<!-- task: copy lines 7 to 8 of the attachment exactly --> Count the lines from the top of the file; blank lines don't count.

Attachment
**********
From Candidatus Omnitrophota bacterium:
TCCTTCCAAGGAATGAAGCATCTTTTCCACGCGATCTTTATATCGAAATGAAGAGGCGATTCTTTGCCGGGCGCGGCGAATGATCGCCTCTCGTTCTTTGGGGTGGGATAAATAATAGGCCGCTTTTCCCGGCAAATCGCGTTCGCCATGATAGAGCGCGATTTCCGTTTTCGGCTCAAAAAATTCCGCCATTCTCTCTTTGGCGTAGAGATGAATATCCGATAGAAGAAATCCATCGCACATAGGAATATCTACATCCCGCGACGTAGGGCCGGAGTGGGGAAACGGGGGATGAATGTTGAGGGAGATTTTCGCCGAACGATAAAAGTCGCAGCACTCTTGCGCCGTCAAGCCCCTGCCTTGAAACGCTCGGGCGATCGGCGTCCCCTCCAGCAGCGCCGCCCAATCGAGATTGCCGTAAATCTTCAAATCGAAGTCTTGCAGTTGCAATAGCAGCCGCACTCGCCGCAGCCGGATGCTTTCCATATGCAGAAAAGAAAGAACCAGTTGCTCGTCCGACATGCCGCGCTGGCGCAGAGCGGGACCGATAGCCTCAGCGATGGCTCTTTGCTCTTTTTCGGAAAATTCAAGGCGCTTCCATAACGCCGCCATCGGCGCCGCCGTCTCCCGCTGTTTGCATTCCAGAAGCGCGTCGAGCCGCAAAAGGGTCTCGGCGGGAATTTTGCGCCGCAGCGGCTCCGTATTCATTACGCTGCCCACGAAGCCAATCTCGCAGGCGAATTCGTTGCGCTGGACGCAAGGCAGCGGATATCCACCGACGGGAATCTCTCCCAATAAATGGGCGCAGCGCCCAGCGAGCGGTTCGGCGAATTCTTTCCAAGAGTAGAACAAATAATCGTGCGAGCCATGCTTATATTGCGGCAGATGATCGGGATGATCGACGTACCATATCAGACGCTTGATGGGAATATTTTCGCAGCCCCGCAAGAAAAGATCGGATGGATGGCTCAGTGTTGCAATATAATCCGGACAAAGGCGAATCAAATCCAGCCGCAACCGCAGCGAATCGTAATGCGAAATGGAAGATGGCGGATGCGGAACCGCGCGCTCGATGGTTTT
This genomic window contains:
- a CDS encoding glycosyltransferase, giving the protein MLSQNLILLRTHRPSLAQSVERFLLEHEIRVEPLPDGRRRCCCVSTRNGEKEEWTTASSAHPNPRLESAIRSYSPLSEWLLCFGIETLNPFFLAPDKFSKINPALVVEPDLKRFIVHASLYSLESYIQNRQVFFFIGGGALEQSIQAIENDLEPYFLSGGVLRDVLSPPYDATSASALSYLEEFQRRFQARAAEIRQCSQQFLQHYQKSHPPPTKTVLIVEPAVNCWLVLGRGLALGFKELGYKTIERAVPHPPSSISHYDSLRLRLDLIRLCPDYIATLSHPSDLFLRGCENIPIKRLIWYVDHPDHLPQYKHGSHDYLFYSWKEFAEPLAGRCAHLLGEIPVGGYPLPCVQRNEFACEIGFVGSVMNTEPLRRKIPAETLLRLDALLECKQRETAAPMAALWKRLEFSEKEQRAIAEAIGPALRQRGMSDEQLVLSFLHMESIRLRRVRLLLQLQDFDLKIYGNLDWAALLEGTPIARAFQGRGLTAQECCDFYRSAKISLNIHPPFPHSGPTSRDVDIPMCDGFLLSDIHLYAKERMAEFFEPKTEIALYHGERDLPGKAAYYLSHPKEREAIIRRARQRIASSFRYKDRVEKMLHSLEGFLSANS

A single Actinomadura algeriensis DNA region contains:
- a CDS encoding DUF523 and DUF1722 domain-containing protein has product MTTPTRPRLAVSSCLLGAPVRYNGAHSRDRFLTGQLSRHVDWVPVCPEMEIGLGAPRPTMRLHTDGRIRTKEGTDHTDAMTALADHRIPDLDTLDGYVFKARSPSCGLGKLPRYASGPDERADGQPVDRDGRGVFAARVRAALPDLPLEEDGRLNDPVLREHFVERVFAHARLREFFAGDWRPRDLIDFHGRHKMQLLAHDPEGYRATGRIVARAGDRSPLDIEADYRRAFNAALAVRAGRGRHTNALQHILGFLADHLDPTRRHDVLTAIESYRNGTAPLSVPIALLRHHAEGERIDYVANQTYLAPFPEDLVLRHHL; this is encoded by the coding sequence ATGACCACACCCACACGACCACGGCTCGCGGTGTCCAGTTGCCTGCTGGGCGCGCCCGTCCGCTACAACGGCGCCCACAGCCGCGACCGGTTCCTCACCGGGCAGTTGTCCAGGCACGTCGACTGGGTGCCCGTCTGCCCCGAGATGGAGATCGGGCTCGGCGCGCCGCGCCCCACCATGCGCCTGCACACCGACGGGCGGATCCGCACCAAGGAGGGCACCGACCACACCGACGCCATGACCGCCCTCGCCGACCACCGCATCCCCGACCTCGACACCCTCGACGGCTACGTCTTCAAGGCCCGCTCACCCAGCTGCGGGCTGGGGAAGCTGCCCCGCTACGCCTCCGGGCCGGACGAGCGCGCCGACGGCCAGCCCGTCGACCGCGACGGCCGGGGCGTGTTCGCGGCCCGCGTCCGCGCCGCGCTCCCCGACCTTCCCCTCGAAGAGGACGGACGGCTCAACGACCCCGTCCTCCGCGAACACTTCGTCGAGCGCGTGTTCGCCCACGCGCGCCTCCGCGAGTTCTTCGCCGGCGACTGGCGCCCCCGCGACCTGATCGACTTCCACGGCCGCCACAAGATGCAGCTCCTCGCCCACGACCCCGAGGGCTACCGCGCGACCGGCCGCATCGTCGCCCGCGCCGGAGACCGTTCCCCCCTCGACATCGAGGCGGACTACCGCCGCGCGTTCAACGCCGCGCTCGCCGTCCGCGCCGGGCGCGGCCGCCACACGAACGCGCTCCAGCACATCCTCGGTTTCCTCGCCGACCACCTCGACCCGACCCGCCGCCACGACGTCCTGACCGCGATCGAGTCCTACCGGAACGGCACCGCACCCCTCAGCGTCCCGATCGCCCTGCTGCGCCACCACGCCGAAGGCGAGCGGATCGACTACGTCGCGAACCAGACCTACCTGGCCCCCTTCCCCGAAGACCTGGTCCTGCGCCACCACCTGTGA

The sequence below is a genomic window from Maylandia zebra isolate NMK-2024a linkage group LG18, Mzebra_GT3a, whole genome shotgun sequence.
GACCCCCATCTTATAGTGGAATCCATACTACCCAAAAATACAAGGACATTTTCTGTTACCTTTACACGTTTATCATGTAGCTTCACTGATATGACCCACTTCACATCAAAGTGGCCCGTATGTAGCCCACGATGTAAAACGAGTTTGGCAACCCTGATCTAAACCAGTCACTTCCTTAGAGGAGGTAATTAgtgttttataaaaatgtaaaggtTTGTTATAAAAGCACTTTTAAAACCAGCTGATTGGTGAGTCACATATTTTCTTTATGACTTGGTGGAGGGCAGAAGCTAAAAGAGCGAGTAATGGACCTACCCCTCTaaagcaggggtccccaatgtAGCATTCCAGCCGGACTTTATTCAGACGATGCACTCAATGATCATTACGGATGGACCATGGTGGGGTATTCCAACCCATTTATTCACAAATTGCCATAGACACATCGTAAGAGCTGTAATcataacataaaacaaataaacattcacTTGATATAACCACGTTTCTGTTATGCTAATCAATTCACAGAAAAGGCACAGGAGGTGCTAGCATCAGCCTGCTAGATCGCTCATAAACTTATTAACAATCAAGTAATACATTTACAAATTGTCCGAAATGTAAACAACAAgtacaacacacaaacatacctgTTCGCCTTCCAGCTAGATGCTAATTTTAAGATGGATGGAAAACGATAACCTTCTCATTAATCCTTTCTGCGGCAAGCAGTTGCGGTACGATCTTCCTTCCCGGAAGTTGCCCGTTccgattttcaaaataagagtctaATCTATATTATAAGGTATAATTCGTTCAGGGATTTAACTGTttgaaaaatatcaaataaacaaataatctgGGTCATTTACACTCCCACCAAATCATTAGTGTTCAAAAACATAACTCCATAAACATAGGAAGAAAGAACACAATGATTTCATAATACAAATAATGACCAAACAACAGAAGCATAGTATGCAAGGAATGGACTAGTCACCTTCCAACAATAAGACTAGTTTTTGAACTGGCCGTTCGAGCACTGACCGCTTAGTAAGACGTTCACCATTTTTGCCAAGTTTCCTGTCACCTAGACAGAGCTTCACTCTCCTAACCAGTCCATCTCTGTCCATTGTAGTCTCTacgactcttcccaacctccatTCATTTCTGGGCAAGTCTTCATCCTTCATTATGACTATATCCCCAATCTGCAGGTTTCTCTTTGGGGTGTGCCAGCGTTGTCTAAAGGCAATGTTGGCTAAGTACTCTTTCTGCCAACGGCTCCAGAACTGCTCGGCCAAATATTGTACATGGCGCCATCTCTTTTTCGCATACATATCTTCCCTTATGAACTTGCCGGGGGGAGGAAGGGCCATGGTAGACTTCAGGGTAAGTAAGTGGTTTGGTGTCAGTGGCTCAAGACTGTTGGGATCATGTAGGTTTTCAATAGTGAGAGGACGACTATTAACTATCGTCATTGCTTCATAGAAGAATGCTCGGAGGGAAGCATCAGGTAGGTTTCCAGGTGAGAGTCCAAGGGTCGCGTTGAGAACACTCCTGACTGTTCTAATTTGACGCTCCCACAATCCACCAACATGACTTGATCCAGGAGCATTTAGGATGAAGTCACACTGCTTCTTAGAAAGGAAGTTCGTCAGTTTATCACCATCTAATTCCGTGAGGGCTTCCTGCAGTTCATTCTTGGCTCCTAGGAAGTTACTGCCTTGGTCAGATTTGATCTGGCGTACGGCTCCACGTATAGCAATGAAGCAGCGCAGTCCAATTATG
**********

The sequence below is a genomic window from Maylandia zebra isolate NMK-2024a linkage group LG18, Mzebra_GT3a, whole genome shotgun sequence.
GACCCCCATCTTATAGTGGAATCCATACTACCCAAAAATACAAGGACATTTTCTGTTACCTTTACACGTTTATCATGTAGCTTCACTGATATGACCCACTTCACATCAAAGTGGCCCGTATGTAGCCCACGATGTAAAACGAGTTTGGCAACCCTGATCTAAACCAGTCACTTCCTTAGAGGAGGTAATTAgtgttttataaaaatgtaaaggtTTGTTATAAAAGCACTTTTAAAACCAGCTGATTGGTGAGTCACATATTTTCTTTATGACTTGGTGGAGGGCAGAAGCTAAAAGAGCGAGTAATGGACCTACCCCTCTaaagcaggggtccccaatgtAGCATTCCAGCCGGACTTTATTCAGACGATGCACTCAATGATCATTACGGATGGACCATGGTGGGGTATTCCAACCCATTTATTCACAAATTGCCATAGACACATCGTAAGAGCTGTAATcataacataaaacaaataaacattcacTTGATATAACCACGTTTCTGTTATGCTAATCAATTCACAGAAAAGGCACAGGAGGTGCTAGCATCAGCCTGCTAGATCGCTCATAAACTTATTAACAATCAAGTAATACATTTACAAATTGTCCGAAATGTAAACAACAAgtacaacacacaaacatacctgTTCGCCTTCCAGCTAGATGCTAATTTTAAGATGGATGGAAAACGATAACCTTCTCATTAATCCTTTCTGCGGCAAGCAGTTGCGGTACGATCTTCCTTCCCGGAAGTTGCCCGTTccgattttcaaaataagagtctaATCTATATTATAAGGTATAATTCGTTCAGGGATTTAACTGTttgaaaaatatcaaataaacaaataatctgGGTCATTTACACTCCCACCAAATCATTAGTGTTCAAAAACATAACTCCATAAACATAGGAAGAAAGAACACAATGATTTCATAATACAAATAATGACCAAACAACAGAAGCATAGTATGCAAGGAATGGACTAGTCACCTTCCAACAATAAGACTAGTTTTTGAACTGGCCGTTCGAGCACTGACCGCTTAGTAAGACGTTCACCATTTTTGCCAAGTTTCCTGTCACCTAGACAGAGCTTCACTCTCCTAACCAGTCCATCTCTGTCCATTGTAGTCTCTacgactcttcccaacctccatTCATTTCTGGGCAAGTCTTCATCCTTCATTATGACTATATCCCCAATCTGCAGGTTTCTCTTTGGGGTGTGCCAGCGTTGTCTAAAGGCAATGTTGGCTAAGTACTCTTTCTGCCAACGGCTCCAGAACTGCTCGGCCAAATATTGTACATGGCGCCATCTCTTTTTCGCATACATATCTTCCCTTATGAACTTGCCGGGGGGAGGAAGGGCCATGGTAGACTTCAGGGTAAGTAAGTGGTTTGGTGTCAGTGGCTCAAGACTGTTGGGATCATGTAGGTTTTCAATAGTGAGAGGACGACTATTAACTATCGTCATTGCTTCATAGAAGAATGCTCGGAGGGAAGCATCAGGTAGGTTTCCAGGTGAGAGTCCAAGGGTCGCGTTGAGAACACTCCTGACTGTTCTAATTTGACGCTCCCACAATCCACCAACATGACTTGATCCAGGAGCATTTAGGATGAAGTCACACTGCTTCTTAGAAAGGAAGTTCGTCAGTTTATCACCATCTAATTCCGTGAGGGCTTCCTGCAGTTCATTCTTGGCTCCTAGGAAGTTACTGCCTTGGTCAGATTTGATCTGGCGTACGGCTCCACGTATAGCAATGAAGCAGCGCAGTCCAATTATG